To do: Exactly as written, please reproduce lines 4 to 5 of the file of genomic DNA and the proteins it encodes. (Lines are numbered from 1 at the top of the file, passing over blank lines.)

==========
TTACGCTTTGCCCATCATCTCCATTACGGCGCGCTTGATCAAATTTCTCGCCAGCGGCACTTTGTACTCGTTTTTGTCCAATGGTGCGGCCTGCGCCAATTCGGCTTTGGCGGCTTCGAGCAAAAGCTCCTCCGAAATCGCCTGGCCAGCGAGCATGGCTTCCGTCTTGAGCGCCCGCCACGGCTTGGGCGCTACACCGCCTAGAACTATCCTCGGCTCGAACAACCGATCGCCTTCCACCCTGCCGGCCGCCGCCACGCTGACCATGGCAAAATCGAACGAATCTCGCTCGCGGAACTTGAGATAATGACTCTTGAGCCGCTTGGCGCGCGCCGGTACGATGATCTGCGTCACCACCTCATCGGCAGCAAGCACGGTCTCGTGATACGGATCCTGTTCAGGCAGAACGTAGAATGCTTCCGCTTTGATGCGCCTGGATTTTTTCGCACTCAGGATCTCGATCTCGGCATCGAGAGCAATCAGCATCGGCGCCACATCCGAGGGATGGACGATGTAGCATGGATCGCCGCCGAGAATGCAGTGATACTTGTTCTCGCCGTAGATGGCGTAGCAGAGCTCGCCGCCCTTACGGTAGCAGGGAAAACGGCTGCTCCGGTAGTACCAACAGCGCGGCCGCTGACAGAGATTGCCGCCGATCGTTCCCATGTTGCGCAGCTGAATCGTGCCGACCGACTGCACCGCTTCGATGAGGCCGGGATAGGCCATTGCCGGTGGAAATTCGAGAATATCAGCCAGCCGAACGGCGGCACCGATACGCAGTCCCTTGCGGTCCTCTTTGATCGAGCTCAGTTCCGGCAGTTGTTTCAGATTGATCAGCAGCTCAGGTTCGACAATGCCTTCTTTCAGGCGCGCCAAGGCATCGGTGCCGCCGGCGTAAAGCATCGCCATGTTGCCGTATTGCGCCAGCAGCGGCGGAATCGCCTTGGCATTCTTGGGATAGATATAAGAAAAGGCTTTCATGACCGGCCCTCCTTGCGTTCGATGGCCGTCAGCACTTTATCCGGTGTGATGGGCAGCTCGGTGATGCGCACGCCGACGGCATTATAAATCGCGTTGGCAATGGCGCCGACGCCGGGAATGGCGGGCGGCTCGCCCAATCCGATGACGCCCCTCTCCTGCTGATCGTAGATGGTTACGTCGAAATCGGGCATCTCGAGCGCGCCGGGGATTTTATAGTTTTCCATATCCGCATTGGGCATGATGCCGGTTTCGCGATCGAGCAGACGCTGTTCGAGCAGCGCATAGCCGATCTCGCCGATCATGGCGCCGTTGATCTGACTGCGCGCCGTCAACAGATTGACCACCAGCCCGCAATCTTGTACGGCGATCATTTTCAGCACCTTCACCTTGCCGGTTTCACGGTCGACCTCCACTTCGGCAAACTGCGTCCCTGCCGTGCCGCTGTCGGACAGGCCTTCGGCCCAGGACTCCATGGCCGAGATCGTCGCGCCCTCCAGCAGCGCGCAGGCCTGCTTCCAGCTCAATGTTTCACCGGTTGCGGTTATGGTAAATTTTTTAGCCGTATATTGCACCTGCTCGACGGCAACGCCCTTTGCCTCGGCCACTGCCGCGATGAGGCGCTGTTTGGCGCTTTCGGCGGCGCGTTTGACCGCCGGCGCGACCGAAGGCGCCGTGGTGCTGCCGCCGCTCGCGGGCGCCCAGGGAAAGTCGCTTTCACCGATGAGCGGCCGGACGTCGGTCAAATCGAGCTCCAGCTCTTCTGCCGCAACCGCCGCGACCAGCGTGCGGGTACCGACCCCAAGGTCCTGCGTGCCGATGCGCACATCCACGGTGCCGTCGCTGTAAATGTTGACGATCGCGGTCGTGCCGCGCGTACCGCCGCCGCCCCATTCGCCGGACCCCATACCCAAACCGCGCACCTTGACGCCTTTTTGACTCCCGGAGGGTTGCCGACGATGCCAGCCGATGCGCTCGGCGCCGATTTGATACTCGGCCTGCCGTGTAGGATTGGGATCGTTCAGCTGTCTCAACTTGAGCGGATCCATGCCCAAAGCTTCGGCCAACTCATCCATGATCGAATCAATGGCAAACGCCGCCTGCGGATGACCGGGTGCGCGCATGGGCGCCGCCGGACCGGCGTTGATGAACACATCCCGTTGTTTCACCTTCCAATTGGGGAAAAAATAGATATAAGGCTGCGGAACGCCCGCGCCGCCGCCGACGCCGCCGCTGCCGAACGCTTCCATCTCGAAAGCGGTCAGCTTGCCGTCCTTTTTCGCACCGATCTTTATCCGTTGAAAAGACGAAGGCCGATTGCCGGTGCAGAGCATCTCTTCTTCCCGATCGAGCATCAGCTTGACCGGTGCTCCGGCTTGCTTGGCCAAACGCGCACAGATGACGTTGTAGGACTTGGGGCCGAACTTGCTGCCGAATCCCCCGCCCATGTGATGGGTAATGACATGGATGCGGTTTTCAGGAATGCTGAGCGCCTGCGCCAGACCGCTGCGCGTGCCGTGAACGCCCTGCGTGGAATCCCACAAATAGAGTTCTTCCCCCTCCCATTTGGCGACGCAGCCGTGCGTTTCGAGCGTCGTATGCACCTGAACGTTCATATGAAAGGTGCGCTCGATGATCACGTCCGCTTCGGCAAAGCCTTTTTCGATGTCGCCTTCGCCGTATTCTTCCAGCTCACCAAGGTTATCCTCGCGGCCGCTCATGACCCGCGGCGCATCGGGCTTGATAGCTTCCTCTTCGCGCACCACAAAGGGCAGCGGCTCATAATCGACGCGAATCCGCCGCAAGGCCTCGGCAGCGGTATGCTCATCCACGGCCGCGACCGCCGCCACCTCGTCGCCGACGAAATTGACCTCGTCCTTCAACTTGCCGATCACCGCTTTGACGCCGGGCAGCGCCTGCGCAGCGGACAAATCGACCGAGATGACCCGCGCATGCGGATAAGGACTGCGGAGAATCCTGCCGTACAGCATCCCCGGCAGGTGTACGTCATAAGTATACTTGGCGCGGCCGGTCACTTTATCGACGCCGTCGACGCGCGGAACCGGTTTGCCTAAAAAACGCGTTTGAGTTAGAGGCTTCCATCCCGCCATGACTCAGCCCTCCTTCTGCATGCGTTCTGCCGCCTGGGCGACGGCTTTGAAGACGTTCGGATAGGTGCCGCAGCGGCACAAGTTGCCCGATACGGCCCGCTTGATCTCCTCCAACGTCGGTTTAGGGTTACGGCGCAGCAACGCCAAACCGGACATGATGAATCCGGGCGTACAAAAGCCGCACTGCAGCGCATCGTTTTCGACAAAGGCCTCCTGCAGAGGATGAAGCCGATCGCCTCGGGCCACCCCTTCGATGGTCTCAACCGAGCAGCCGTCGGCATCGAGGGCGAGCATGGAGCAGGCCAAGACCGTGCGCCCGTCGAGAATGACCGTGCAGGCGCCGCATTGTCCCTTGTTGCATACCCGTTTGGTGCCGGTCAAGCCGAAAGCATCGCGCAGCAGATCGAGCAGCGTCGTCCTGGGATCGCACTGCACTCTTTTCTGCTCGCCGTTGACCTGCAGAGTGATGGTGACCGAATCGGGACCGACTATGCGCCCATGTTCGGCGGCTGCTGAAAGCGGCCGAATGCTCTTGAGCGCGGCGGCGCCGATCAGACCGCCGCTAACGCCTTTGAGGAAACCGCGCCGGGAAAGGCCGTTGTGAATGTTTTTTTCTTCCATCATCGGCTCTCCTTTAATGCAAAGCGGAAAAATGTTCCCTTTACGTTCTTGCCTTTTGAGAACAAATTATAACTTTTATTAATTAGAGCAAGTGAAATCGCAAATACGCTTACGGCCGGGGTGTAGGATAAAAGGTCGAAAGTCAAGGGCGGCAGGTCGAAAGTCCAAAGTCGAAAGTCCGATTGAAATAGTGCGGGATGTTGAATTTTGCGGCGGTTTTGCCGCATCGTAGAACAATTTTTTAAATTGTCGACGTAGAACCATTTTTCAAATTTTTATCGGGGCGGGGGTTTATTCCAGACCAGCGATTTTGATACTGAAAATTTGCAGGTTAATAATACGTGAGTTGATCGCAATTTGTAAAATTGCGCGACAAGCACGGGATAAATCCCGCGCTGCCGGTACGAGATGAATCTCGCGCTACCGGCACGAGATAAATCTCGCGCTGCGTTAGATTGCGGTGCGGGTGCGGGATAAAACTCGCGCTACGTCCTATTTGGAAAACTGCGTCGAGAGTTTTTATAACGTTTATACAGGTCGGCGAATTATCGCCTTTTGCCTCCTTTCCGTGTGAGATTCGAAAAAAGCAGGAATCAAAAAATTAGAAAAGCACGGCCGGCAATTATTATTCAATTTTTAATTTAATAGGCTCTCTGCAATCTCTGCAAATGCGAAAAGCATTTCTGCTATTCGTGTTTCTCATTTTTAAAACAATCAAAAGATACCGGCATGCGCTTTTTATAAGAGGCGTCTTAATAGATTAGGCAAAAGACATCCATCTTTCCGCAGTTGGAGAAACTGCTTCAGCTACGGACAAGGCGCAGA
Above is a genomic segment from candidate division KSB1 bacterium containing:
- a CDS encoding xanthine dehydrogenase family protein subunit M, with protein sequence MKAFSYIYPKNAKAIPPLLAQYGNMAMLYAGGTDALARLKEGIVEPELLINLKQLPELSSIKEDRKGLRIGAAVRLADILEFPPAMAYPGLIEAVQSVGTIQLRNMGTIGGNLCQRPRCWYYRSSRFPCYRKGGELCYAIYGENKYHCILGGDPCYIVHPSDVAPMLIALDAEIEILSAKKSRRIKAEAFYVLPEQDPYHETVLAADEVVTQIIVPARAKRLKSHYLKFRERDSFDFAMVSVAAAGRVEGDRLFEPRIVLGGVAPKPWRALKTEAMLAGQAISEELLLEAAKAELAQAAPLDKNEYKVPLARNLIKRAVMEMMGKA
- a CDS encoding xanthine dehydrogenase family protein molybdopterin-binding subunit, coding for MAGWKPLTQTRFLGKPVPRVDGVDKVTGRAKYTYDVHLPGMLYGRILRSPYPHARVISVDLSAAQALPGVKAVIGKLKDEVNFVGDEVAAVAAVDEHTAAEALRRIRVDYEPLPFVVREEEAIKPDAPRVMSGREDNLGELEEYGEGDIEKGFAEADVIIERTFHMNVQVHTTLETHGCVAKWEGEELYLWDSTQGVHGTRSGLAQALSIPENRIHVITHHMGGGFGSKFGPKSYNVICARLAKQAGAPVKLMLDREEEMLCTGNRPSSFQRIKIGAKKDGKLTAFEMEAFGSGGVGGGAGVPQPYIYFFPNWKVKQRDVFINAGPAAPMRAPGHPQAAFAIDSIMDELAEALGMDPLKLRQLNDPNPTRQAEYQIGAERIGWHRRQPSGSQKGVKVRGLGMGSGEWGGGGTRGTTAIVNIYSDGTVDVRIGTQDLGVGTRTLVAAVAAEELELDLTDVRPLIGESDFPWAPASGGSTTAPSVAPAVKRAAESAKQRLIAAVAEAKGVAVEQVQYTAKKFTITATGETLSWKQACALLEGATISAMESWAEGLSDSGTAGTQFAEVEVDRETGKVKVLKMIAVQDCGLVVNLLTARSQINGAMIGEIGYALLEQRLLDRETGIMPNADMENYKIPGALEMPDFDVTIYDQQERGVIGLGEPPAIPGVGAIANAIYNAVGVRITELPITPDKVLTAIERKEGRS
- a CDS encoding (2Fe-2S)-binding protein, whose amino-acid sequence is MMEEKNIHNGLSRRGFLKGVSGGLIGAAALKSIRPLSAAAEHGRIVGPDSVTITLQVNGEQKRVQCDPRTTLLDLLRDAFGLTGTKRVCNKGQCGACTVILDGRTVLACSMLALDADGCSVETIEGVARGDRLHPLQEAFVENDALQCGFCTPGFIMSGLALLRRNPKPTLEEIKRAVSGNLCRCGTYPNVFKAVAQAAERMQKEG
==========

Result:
- a CDS encoding xanthine dehydrogenase family protein molybdopterin-binding subunit, coding for MAGWKPLTQTRFLGKPVPRVDGVDKVTGRAKYTYDVHLPGMLYGRILRSPYPHARVISVDLSAAQALPGVKAVIGKLKDEVNFVGDEVAAVAAVDEHTAAEALRRIRVDYEPLPFVVREEEAIKPDAPRVMSGREDNLGELEEYGEGDIEKGFAEADVIIERTFHMNVQVHTTLETHGCVAKWEGEELYLWDSTQGVHGTRSGLAQALSIPENRIHVITHHMGGGFGSKFGPKSYNVICARLAKQAGAPVKLMLDREEEMLCTGNRPSSFQRIKIGAKKDGKLTAFEMEAFGSGGVGGGAGVPQPYIYFFPNWKVKQRDVFINAGPAAPMRAPGHPQAAFAIDSIMDELAEALGMDPLKLRQLNDPNPTRQAEYQIGAERIGWHRRQPSGSQKGVKVRGLGMGSGEWGGGGTRGTTAIVNIYSDGTVDVRIGTQDLGVGTRTLVAAVAAEELELDLTDVRPLIGESDFPWAPASGGSTTAPSVAPAVKRAAESAKQRLIAAVAEAKGVAVEQVQYTAKKFTITATGETLSWKQACALLEGATISAMESWAEGLSDSGTAGTQFAEVEVDRETGKVKVLKMIAVQDCGLVVNLLTARSQINGAMIGEIGYALLEQRLLDRETGIMPNADMENYKIPGALEMPDFDVTIYDQQERGVIGLGEPPAIPGVGAIANAIYNAVGVRITELPITPDKVLTAIERKEGRS
- a CDS encoding (2Fe-2S)-binding protein, whose amino-acid sequence is MMEEKNIHNGLSRRGFLKGVSGGLIGAAALKSIRPLSAAAEHGRIVGPDSVTITLQVNGEQKRVQCDPRTTLLDLLRDAFGLTGTKRVCNKGQCGACTVILDGRTVLACSMLALDADGCSVETIEGVARGDRLHPLQEAFVENDALQCGFCTPGFIMSGLALLRRNPKPTLEEIKRAVSGNLCRCGTYPNVFKAVAQAAERMQKEG